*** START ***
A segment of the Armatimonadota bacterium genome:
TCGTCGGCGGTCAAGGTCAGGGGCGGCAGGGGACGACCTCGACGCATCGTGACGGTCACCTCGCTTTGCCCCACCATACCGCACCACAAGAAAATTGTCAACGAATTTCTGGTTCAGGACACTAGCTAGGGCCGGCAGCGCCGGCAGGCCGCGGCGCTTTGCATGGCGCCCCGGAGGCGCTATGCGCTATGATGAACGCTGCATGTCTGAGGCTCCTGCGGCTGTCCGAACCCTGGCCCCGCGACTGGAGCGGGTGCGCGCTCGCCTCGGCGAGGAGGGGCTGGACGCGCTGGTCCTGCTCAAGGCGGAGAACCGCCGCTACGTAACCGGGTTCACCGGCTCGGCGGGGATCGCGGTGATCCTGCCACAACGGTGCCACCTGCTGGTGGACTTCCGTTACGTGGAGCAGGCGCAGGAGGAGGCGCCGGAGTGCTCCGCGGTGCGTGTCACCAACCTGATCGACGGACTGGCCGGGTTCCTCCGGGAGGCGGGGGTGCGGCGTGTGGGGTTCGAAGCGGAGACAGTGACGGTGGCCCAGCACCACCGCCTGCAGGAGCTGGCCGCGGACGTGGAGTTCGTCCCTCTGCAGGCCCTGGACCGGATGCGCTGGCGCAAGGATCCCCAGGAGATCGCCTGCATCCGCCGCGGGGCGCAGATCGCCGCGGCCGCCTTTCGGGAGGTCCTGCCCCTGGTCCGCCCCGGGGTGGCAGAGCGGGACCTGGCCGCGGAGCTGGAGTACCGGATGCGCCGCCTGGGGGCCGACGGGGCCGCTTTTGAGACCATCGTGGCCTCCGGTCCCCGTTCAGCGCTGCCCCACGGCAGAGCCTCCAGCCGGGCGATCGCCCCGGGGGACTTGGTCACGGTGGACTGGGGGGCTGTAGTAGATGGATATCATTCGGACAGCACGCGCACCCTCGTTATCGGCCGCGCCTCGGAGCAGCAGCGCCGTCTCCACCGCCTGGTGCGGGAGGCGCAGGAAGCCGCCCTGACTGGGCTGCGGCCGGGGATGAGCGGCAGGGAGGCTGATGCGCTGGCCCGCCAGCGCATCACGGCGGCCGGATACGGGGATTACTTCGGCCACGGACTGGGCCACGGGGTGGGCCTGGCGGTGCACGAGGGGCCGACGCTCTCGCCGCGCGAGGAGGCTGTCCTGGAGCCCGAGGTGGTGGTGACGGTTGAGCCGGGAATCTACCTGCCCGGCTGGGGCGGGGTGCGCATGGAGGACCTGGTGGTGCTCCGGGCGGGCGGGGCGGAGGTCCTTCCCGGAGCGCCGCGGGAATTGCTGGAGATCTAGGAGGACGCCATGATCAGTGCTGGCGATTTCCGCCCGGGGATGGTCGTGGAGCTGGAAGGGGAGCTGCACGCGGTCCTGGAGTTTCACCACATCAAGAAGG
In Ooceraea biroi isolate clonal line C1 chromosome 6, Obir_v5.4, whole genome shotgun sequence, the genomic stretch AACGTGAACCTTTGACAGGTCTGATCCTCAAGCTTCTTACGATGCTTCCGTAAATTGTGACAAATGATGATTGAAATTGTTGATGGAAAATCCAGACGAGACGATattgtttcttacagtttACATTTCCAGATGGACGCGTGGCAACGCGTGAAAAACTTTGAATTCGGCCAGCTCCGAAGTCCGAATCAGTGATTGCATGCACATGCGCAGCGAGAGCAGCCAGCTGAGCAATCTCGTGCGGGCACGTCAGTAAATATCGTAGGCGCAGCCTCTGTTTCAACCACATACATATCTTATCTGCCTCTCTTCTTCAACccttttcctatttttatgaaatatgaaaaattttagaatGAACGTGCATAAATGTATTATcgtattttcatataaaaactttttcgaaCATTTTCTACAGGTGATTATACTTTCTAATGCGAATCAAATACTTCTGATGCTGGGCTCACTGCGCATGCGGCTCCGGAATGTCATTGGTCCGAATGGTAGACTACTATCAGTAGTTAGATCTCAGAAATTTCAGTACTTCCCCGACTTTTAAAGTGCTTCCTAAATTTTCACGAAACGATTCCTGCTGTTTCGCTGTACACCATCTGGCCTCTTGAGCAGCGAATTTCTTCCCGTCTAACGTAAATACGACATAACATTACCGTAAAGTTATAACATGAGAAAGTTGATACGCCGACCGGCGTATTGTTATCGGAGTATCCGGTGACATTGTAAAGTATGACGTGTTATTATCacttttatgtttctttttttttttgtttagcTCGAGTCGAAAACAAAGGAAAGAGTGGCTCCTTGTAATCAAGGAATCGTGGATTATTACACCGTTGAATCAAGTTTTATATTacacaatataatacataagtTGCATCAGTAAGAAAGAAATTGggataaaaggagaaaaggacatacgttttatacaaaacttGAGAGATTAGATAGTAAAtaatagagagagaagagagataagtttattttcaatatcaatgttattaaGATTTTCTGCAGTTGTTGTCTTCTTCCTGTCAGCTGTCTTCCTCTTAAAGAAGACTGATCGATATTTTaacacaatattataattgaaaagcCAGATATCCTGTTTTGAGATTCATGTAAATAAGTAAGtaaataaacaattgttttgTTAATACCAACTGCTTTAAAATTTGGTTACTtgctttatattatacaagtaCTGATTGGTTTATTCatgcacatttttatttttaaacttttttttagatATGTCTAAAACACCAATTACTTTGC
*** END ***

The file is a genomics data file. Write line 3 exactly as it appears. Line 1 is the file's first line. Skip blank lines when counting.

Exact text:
In Ooceraea biroi isolate clonal line C1 chromosome 6, Obir_v5.4, whole genome shotgun sequence, the genomic stretch AACGTGAACCTTTGACAGGTCTGATCCTCAAGCTTCTTACGATGCTTCCGTAAATTGTGACAAATGATGATTGAAATTGTTGATGGAAAATCCAGACGAGACGATattgtttcttacagtttACATTTCCAGATGGACGCGTGGCAACGCGTGAAAAACTTTGAATTCGGCCAGCTCCGAAGTCCGAATCAGTGATTGCATGCACATGCGCAGCGAGAGCAGCCAGCTGAGCAATCTCGTGCGGGCACGTCAGTAAATATCGTAGGCGCAGCCTCTGTTTCAACCACATACATATCTTATCTGCCTCTCTTCTTCAACccttttcctatttttatgaaatatgaaaaattttagaatGAACGTGCATAAATGTATTATcgtattttcatataaaaactttttcgaaCATTTTCTACAGGTGATTATACTTTCTAATGCGAATCAAATACTTCTGATGCTGGGCTCACTGCGCATGCGGCTCCGGAATGTCATTGGTCCGAATGGTAGACTACTATCAGTAGTTAGATCTCAGAAATTTCAGTACTTCCCCGACTTTTAAAGTGCTTCCTAAATTTTCACGAAACGATTCCTGCTGTTTCGCTGTACACCATCTGGCCTCTTGAGCAGCGAATTTCTTCCCGTCTAACGTAAATACGACATAACATTACCGTAAAGTTATAACATGAGAAAGTTGATACGCCGACCGGCGTATTGTTATCGGAGTATCCGGTGACATTGTAAAGTATGACGTGTTATTATCacttttatgtttctttttttttttgtttagcTCGAGTCGAAAACAAAGGAAAGAGTGGCTCCTTGTAATCAAGGAATCGTGGATTATTACACCGTTGAATCAAGTTTTATATTacacaatataatacataagtTGCATCAGTAAGAAAGAAATTGggataaaaggagaaaaggacatacgttttatacaaaacttGAGAGATTAGATAGTAAAtaatagagagagaagagagataagtttattttcaatatcaatgttattaaGATTTTCTGCAGTTGTTGTCTTCTTCCTGTCAGCTGTCTTCCTCTTAAAGAAGACTGATCGATATTTTaacacaatattataattgaaaagcCAGATATCCTGTTTTGAGATTCATGTAAATAAGTAAGtaaataaacaattgttttgTTAATACCAACTGCTTTAAAATTTGGTTACTtgctttatattatacaagtaCTGATTGGTTTATTCatgcacatttttatttttaaacttttttttagatATGTCTAAAACACCAATTACTTTGC